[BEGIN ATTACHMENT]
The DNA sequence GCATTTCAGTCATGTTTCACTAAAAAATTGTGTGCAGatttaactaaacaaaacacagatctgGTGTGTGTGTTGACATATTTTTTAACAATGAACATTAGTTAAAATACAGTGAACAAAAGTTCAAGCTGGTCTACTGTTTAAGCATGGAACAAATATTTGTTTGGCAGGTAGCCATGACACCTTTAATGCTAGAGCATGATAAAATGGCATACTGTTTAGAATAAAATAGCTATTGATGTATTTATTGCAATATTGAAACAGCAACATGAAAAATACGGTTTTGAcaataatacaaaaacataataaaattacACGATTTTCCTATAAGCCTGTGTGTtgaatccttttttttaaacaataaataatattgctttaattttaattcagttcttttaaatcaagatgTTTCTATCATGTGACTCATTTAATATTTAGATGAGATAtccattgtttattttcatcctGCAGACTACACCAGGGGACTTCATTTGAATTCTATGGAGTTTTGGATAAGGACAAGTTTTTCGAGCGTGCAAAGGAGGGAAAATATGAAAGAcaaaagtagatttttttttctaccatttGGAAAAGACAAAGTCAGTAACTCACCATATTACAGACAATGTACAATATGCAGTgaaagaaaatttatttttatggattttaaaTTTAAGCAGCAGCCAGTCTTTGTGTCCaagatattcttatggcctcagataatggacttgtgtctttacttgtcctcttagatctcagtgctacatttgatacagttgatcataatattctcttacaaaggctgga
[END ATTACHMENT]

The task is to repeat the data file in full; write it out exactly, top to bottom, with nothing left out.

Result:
The DNA sequence GCATTTCAGTCATGTTTCACTAAAAAATTGTGTGCAGatttaactaaacaaaacacagatctgGTGTGTGTGTTGACATATTTTTTAACAATGAACATTAGTTAAAATACAGTGAACAAAAGTTCAAGCTGGTCTACTGTTTAAGCATGGAACAAATATTTGTTTGGCAGGTAGCCATGACACCTTTAATGCTAGAGCATGATAAAATGGCATACTGTTTAGAATAAAATAGCTATTGATGTATTTATTGCAATATTGAAACAGCAACATGAAAAATACGGTTTTGAcaataatacaaaaacataataaaattacACGATTTTCCTATAAGCCTGTGTGTtgaatccttttttttaaacaataaataatattgctttaattttaattcagttcttttaaatcaagatgTTTCTATCATGTGACTCATTTAATATTTAGATGAGATAtccattgtttattttcatcctGCAGACTACACCAGGGGACTTCATTTGAATTCTATGGAGTTTTGGATAAGGACAAGTTTTTCGAGCGTGCAAAGGAGGGAAAATATGAAAGAcaaaagtagatttttttttctaccatttGGAAAAGACAAAGTCAGTAACTCACCATATTACAGACAATGTACAATATGCAGTgaaagaaaatttatttttatggattttaaaTTTAAGCAGCAGCCAGTCTTTGTGTCCaagatattcttatggcctcagataatggacttgtgtctttacttgtcctcttagatctcagtgctacatttgatacagttgatcataatattctcttacaaaggctgga